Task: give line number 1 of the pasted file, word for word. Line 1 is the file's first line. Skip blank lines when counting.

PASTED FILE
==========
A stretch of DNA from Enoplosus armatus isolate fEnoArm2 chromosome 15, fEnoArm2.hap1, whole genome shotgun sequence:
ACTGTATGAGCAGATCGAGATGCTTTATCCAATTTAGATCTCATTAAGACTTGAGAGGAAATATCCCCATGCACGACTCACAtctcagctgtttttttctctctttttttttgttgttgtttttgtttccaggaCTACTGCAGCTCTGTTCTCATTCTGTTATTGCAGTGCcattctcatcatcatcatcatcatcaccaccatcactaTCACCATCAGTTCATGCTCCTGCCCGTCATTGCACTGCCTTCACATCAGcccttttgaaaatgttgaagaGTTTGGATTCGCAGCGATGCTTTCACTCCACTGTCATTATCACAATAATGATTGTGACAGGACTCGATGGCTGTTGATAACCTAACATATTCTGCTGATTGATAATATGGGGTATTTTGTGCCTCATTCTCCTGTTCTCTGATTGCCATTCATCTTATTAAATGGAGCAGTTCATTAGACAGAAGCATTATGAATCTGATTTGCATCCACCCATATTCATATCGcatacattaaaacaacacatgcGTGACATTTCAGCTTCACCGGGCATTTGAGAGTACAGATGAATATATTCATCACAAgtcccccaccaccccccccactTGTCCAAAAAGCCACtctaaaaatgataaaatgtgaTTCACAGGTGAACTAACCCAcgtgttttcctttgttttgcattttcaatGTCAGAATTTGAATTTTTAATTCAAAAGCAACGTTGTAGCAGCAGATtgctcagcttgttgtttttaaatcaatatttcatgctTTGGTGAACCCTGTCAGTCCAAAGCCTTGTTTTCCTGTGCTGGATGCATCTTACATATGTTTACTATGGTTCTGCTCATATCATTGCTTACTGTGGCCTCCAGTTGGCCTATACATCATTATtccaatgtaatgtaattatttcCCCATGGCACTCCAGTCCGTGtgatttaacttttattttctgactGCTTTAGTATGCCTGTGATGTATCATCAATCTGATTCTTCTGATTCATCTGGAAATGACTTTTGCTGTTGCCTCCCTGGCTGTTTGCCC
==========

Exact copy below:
A stretch of DNA from Enoplosus armatus isolate fEnoArm2 chromosome 15, fEnoArm2.hap1, whole genome shotgun sequence: